Presidential Debate Expectations in Mid-Michigan

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Undecided voters may have a better idea of who they'll choose for president after Wednesday's debate performance. Unlike ads and speeches, the debates provide the first unscripted opportunity to hear from the candidates side-by-side. The debate will last 90 minutes and according to a local expert, the debates can have a big impact on the race.

"My expectations are probably pretty low," said Jim Keenan, from Dimondale. "I think they really are playing to the audience, telling to those subsections of the population, what they want to hear and what's going to get them off the fence."

After months of talking back and forth around each other, Wednesday night for the first time Barack Obama and Mitt Romney face-off, and Mid-Michigan will be watching.

"Those are just the key points that they will say, job creation, economy, the middle class," said Christy Jones, from East Lansing. "I think they are going to use those terms without being specific about it."

Matt Grossmann is a political science professor. He says debates are among the most liked part of the presidential race.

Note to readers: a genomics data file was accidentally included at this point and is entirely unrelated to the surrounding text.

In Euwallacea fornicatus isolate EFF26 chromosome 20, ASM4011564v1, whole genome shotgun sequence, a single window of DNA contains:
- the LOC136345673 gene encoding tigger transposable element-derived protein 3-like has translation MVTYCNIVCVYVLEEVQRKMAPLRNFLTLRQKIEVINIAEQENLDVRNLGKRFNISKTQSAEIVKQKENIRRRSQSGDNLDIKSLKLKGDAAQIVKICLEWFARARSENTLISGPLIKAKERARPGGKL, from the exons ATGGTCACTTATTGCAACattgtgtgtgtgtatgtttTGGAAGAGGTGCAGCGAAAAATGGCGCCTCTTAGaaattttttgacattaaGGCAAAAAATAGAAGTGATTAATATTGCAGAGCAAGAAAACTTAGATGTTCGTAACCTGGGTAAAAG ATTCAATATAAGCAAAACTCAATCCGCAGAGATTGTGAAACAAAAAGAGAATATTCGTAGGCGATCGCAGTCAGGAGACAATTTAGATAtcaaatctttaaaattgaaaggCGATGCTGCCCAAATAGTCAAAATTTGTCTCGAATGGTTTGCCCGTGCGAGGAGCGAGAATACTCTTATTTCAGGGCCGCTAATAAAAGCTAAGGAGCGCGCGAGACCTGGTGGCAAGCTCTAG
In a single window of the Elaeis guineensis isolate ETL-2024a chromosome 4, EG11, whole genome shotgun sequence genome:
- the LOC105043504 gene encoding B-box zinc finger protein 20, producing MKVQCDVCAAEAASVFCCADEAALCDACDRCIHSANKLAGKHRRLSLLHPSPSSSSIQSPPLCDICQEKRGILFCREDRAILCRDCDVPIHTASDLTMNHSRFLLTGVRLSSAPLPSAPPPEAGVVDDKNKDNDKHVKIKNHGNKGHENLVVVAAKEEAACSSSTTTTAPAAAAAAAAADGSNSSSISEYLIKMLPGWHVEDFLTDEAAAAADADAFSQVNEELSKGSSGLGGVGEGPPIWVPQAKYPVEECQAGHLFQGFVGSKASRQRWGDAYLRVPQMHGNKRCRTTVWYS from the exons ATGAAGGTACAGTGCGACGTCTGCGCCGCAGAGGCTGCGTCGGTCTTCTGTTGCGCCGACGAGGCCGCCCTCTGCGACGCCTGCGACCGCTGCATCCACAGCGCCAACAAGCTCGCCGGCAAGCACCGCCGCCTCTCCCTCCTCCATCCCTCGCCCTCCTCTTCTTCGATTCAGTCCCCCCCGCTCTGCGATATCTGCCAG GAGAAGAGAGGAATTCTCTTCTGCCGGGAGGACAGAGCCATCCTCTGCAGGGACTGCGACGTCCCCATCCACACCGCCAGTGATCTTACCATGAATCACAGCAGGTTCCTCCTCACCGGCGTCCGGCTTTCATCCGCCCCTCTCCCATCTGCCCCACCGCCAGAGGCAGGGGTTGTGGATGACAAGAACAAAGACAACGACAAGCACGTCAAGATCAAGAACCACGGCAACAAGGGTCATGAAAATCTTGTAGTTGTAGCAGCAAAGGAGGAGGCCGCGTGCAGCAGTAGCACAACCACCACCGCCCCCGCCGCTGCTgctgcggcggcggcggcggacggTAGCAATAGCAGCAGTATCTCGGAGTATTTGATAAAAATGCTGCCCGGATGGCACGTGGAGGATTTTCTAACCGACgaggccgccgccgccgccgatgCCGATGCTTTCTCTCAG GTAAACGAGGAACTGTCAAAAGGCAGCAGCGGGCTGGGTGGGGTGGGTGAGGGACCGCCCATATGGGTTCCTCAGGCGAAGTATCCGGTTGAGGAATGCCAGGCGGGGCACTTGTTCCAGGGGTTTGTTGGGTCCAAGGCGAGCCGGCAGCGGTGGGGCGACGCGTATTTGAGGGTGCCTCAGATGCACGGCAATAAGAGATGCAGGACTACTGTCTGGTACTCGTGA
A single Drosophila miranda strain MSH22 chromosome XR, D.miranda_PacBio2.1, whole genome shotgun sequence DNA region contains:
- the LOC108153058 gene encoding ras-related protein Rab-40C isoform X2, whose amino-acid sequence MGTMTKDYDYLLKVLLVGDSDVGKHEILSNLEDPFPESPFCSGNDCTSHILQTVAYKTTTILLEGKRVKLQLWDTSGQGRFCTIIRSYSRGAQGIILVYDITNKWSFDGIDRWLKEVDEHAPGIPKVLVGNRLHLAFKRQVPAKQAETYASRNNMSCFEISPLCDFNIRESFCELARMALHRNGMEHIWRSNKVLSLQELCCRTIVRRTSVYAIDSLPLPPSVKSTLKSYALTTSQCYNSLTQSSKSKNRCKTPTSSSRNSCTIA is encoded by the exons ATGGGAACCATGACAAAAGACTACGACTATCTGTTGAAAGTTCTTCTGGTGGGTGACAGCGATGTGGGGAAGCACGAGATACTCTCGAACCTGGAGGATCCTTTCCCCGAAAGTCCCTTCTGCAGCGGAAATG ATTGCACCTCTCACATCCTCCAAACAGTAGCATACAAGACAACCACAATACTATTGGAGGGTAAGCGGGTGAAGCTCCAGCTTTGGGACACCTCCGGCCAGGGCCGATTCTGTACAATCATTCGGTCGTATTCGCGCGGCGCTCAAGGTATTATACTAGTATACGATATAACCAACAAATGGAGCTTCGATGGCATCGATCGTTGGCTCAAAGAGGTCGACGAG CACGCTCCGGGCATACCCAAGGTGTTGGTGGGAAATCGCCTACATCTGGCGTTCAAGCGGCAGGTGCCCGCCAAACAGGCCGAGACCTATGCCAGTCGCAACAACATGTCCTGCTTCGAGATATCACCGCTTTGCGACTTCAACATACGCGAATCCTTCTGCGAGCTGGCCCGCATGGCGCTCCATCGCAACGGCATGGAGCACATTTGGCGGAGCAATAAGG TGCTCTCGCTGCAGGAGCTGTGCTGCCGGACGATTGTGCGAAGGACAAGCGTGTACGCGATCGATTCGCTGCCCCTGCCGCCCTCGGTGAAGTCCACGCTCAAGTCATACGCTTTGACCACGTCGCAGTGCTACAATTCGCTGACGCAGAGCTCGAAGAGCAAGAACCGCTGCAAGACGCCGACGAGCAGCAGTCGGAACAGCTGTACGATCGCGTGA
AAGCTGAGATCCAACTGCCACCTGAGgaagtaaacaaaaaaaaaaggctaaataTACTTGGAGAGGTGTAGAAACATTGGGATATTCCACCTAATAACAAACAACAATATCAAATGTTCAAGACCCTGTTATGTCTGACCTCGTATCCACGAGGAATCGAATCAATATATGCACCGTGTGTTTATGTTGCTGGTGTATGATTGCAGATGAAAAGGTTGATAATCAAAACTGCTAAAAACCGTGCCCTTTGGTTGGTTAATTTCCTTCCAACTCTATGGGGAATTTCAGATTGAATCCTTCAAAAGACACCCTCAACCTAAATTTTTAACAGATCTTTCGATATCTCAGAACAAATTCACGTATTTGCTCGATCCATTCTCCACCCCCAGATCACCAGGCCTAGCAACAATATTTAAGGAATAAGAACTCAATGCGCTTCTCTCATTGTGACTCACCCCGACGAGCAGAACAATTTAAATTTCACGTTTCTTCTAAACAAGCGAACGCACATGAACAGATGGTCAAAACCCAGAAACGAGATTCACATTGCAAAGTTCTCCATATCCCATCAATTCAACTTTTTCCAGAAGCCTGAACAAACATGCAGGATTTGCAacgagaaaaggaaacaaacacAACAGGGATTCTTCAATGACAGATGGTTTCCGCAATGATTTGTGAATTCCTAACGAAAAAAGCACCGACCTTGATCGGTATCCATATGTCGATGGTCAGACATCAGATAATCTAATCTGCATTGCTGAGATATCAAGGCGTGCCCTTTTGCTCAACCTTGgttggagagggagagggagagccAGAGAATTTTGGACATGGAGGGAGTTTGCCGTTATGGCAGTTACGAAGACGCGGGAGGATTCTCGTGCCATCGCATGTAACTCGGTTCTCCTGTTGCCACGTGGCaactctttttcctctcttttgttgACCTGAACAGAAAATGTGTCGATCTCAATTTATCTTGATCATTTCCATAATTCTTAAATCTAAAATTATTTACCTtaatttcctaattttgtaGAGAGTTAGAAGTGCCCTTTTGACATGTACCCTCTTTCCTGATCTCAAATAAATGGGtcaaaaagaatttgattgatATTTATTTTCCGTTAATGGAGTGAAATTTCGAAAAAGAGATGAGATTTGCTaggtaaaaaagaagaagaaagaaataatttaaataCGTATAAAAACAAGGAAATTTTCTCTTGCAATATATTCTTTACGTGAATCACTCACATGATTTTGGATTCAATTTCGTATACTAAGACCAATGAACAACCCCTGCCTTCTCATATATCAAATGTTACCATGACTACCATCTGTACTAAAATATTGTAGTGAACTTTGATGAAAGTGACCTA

"The people who don't usually like political events tend to like debates because they say you get an unscripted appearance by the candidate where you get a sense of how the candidate performs under pressure," said Matt Grossmann, an assistant professor in MSU's Dept. of Political Science.

Wednesday's debate is broken into five, 15 minute segments. The first three will focus on the economy, then they will switch to healthcare and conclude on a debate over the role of government. Then each candidate will make some closing statements. The candidates have no idea what questions they will be up against.

"We have seen examples where candidates are surprised by the questions they get and that does sometimes result in a moment that we remember," said Grossmann.

"Hopefully they are just able to have a good debate, and you know everybody can speak their sides and hopefully it will help make people's decisions a little easier," said Jaime Brook of Lansing.

"Even if somebody doesn't gain or loose from the debate," said Grossmann. "They might make a promise that then affects what they do once they get in office, so that's an important aspect of [the debates]."

Grossmann said the candidate that's behind in the race has the most to gain from debates, which means if Romany performs well, he might win some undecided voters.

Grossmann said about three percent of Americans are still undecided.

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